Kenyan great Eliud Kipchoge smashed his own marathon world record in Berlin on Sunday and already the world is turning its attention to the mythical two-hour mark
The 37-year-old lit up the German capital, lowering his old mark by half a minute with a new best time of 2hr 01min 9sec.
He now holds four of the fastest five times ever achioved in marathon running.
He told the post-race press conference “you will see” what will come next, but hinted Berlin had not seen the last of him.
“I am African and in Africa we believe you chase one rabbit at a time,” a smiling Kipchoge said.
“So the rabbit we chased as a team was the Berlin Marathon 2022.”
At the halfway point passed at 59:51 the back-to-back Olympic champion in Rio and Tokyo looked set to become the first to officially run under the elusive two-hour mark.
But despite slowing slightly, Kipchoge held on to best his own record of 2:01:39 from Berlin in 2018.
Kipchoge said he was the “happiest man” when he crossed the finish line and had “no regrets” about coming so close to the two-hour mark.
He has already run a marathon in under two hours, in Vienna in 2019, but the feat was not recognised as the official world record as it was not in open competition and he used a team of rotating pacemakers.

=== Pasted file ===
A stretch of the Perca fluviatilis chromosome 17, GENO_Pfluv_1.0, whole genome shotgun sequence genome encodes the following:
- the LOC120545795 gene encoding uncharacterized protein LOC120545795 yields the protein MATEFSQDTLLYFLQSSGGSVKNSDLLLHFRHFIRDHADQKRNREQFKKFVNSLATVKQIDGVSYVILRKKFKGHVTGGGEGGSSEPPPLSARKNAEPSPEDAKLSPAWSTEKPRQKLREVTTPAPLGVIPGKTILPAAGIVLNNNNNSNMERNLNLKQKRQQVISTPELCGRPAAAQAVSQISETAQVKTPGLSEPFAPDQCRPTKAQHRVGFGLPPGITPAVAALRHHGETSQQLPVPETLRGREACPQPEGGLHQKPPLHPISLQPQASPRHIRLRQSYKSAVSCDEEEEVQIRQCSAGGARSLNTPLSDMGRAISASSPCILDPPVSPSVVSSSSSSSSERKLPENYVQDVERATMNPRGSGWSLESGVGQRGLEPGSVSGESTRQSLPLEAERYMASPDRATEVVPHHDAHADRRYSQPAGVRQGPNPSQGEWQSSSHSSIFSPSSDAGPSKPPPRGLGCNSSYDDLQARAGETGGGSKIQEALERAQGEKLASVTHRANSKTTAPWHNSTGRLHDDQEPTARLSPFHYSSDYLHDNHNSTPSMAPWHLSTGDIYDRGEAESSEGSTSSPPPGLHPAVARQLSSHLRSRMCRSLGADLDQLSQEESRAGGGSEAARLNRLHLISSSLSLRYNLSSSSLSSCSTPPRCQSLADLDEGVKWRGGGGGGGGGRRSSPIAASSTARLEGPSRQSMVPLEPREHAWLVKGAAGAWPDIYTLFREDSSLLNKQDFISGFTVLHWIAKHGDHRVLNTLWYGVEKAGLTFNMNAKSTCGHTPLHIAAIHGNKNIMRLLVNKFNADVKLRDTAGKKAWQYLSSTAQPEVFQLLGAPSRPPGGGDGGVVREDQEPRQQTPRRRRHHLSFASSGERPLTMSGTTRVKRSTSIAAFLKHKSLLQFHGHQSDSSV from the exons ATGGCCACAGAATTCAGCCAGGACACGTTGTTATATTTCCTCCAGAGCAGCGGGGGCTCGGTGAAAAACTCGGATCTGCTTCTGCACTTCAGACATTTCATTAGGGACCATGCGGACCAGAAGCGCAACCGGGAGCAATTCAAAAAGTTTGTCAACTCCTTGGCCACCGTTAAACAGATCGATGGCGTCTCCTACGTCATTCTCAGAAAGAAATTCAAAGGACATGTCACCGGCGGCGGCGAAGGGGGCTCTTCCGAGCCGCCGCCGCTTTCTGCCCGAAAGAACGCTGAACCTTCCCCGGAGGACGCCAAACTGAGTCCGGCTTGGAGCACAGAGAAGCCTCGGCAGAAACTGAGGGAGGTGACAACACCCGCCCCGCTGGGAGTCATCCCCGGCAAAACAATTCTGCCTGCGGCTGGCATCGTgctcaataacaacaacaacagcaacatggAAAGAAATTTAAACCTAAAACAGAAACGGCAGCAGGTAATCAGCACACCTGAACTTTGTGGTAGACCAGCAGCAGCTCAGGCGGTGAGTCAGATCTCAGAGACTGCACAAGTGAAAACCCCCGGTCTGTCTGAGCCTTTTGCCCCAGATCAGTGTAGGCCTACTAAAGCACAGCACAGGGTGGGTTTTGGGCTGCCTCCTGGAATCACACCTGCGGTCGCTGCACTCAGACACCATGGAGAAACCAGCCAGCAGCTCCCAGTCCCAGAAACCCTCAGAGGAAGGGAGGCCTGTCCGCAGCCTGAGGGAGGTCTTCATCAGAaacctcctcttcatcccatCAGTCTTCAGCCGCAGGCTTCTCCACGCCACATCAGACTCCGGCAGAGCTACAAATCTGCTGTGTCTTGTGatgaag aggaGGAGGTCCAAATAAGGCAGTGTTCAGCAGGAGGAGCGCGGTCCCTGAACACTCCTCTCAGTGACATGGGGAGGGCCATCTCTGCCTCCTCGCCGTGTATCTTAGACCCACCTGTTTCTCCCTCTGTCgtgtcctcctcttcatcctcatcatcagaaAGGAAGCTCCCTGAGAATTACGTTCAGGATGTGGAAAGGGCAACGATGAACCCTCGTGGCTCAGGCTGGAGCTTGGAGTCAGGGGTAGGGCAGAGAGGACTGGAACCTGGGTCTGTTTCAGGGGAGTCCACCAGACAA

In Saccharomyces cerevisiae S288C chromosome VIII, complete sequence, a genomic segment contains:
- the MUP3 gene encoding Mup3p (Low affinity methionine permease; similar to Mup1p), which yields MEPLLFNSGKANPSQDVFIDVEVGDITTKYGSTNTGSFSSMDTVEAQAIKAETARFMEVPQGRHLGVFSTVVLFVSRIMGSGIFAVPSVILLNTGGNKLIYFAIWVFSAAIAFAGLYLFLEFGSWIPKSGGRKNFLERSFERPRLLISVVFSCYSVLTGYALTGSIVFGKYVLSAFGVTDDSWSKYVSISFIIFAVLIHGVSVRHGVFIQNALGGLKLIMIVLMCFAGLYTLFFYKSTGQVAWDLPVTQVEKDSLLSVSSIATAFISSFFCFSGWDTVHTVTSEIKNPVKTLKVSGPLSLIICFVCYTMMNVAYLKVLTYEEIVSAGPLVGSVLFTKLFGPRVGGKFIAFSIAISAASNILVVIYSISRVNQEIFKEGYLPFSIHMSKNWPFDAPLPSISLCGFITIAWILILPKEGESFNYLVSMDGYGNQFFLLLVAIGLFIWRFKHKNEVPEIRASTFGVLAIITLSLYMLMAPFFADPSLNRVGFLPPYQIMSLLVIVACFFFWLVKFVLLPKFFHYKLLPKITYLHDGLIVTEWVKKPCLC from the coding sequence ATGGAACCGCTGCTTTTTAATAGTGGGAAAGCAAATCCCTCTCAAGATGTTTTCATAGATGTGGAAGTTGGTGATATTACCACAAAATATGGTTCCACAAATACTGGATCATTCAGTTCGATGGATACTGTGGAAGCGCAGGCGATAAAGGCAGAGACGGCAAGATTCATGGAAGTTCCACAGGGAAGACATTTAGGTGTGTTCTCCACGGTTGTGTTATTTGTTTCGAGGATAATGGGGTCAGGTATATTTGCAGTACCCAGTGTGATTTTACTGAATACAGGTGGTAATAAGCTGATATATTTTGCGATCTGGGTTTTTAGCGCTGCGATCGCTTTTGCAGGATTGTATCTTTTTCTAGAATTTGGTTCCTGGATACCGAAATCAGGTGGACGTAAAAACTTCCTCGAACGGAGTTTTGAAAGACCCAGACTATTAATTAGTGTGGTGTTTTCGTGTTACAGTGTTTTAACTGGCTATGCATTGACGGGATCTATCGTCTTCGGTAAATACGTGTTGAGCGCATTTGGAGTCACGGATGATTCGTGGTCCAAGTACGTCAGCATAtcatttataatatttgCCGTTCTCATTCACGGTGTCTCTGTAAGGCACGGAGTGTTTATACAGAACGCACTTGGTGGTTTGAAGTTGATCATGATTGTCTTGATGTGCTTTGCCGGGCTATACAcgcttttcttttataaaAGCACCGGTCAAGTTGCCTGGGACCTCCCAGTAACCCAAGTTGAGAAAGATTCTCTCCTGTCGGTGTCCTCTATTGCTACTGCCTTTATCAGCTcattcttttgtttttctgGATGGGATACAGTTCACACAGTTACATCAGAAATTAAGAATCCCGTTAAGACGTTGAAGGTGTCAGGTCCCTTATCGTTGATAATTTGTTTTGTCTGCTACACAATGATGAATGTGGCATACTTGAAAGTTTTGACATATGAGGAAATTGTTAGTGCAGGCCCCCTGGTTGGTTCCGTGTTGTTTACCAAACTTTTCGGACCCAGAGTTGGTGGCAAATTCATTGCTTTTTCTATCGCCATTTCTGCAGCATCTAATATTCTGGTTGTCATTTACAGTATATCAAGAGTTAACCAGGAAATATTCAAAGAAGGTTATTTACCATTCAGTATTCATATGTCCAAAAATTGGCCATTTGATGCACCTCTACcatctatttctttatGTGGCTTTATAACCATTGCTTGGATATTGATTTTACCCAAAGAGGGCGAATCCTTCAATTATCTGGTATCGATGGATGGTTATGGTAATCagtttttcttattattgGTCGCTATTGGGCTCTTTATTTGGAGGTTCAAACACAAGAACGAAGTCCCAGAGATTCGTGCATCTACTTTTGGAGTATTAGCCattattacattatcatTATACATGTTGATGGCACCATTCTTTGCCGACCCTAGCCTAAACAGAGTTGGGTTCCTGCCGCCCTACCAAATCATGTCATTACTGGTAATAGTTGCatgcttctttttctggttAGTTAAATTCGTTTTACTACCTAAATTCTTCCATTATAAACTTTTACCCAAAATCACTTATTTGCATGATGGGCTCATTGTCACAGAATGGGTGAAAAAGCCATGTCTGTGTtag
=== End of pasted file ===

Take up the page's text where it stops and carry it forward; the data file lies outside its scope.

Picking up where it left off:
It makes this one even more special.
He thanked the “wonderful” locals for their support, saying “Berlin is the best”.
“Berlin is a place where anybody has a chance to push their limits,” added Kipchoge, who has now won the event a record-equalling four times.
“I always say I don’t believe in limits, I know what limits are, I always say no human is limited.” Kenyan Mark Korir finished second behind his countryman on the flat circuit with a time of 2:05:58, while Ethiopian Tadu Abate came third with 2:06:28.
Ethiopian Andamlak Belihu, who kept up with Kipchoge for around two thirds of the race, held on for fourth.
The women’s field was also one of the fastest in marathon history, with four women led by Assefa beating the two hour and 20 minute mark.
Only one of the women taking part in Berlin, American Kiera D’Amato, had previously run under the landmark time.
Kenyan Rosemary Wanjiru came second with a time of 2:18:00 in her first ever marathon, making it the second fastest debut time ever recorded by a woman.
Ethiopian Tigist Abayechew came third in 2:18:03, while countrywoman Workenesh Edesa also ran under the 2:20:00 mark.
D’Amato came sixth with a time of 2:21:48.
— with AFP